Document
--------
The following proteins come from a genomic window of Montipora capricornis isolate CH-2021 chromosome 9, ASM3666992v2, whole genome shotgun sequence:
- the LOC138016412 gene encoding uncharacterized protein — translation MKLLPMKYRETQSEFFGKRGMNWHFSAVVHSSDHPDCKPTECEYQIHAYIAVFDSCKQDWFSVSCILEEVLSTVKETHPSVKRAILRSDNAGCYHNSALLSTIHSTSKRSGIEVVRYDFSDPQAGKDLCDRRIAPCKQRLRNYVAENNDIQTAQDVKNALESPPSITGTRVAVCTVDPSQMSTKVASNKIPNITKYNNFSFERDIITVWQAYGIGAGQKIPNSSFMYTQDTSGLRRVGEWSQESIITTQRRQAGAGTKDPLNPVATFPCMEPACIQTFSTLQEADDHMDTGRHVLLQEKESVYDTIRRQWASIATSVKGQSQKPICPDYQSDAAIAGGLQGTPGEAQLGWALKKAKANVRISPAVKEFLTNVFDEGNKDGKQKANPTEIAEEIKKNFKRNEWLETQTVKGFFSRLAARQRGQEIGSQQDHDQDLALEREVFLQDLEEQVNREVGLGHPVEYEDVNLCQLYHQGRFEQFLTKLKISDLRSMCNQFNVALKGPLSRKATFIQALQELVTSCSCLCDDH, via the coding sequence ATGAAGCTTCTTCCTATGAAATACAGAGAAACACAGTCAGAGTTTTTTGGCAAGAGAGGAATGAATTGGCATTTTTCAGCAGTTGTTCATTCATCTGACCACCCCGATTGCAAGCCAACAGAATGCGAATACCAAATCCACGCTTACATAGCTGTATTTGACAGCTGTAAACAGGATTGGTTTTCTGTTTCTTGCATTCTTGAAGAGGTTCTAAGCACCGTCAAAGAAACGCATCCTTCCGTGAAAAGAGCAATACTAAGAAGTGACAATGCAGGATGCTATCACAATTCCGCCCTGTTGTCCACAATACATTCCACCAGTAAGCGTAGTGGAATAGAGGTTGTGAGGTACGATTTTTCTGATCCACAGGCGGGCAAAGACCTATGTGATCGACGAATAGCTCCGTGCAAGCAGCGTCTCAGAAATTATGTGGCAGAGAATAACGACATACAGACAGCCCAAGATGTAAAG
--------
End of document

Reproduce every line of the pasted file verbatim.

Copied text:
The following proteins come from a genomic window of Montipora capricornis isolate CH-2021 chromosome 9, ASM3666992v2, whole genome shotgun sequence:
- the LOC138016412 gene encoding uncharacterized protein — translation MKLLPMKYRETQSEFFGKRGMNWHFSAVVHSSDHPDCKPTECEYQIHAYIAVFDSCKQDWFSVSCILEEVLSTVKETHPSVKRAILRSDNAGCYHNSALLSTIHSTSKRSGIEVVRYDFSDPQAGKDLCDRRIAPCKQRLRNYVAENNDIQTAQDVKNALESPPSITGTRVAVCTVDPSQMSTKVASNKIPNITKYNNFSFERDIITVWQAYGIGAGQKIPNSSFMYTQDTSGLRRVGEWSQESIITTQRRQAGAGTKDPLNPVATFPCMEPACIQTFSTLQEADDHMDTGRHVLLQEKESVYDTIRRQWASIATSVKGQSQKPICPDYQSDAAIAGGLQGTPGEAQLGWALKKAKANVRISPAVKEFLTNVFDEGNKDGKQKANPTEIAEEIKKNFKRNEWLETQTVKGFFSRLAARQRGQEIGSQQDHDQDLALEREVFLQDLEEQVNREVGLGHPVEYEDVNLCQLYHQGRFEQFLTKLKISDLRSMCNQFNVALKGPLSRKATFIQALQELVTSCSCLCDDH, via the coding sequence ATGAAGCTTCTTCCTATGAAATACAGAGAAACACAGTCAGAGTTTTTTGGCAAGAGAGGAATGAATTGGCATTTTTCAGCAGTTGTTCATTCATCTGACCACCCCGATTGCAAGCCAACAGAATGCGAATACCAAATCCACGCTTACATAGCTGTATTTGACAGCTGTAAACAGGATTGGTTTTCTGTTTCTTGCATTCTTGAAGAGGTTCTAAGCACCGTCAAAGAAACGCATCCTTCCGTGAAAAGAGCAATACTAAGAAGTGACAATGCAGGATGCTATCACAATTCCGCCCTGTTGTCCACAATACATTCCACCAGTAAGCGTAGTGGAATAGAGGTTGTGAGGTACGATTTTTCTGATCCACAGGCGGGCAAAGACCTATGTGATCGACGAATAGCTCCGTGCAAGCAGCGTCTCAGAAATTATGTGGCAGAGAATAACGACATACAGACAGCCCAAGATGTAAAG